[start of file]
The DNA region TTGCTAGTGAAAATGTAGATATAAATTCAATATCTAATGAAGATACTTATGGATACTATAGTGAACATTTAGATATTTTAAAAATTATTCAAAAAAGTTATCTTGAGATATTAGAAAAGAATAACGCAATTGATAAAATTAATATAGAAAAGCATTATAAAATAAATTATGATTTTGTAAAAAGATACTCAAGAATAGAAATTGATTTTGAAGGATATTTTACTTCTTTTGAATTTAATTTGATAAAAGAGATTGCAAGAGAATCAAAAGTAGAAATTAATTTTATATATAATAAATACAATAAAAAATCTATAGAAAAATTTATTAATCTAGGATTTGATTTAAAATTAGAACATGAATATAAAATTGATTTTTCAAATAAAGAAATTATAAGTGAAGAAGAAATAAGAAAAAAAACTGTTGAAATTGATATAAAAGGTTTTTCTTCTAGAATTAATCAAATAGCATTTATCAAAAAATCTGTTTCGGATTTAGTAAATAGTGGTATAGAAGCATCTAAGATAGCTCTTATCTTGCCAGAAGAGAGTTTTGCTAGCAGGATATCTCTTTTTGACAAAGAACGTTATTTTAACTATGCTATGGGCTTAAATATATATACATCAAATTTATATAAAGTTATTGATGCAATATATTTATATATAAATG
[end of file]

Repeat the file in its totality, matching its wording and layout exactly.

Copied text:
The DNA region TTGCTAGTGAAAATGTAGATATAAATTCAATATCTAATGAAGATACTTATGGATACTATAGTGAACATTTAGATATTTTAAAAATTATTCAAAAAAGTTATCTTGAGATATTAGAAAAGAATAACGCAATTGATAAAATTAATATAGAAAAGCATTATAAAATAAATTATGATTTTGTAAAAAGATACTCAAGAATAGAAATTGATTTTGAAGGATATTTTACTTCTTTTGAATTTAATTTGATAAAAGAGATTGCAAGAGAATCAAAAGTAGAAATTAATTTTATATATAATAAATACAATAAAAAATCTATAGAAAAATTTATTAATCTAGGATTTGATTTAAAATTAGAACATGAATATAAAATTGATTTTTCAAATAAAGAAATTATAAGTGAAGAAGAAATAAGAAAAAAAACTGTTGAAATTGATATAAAAGGTTTTTCTTCTAGAATTAATCAAATAGCATTTATCAAAAAATCTGTTTCGGATTTAGTAAATAGTGGTATAGAAGCATCTAAGATAGCTCTTATCTTGCCAGAAGAGAGTTTTGCTAGCAGGATATCTCTTTTTGACAAAGAACGTTATTTTAACTATGCTATGGGCTTAAATATATATACATCAAATTTATATAAAGTTATTGATGCAATATATTTATATATAAATG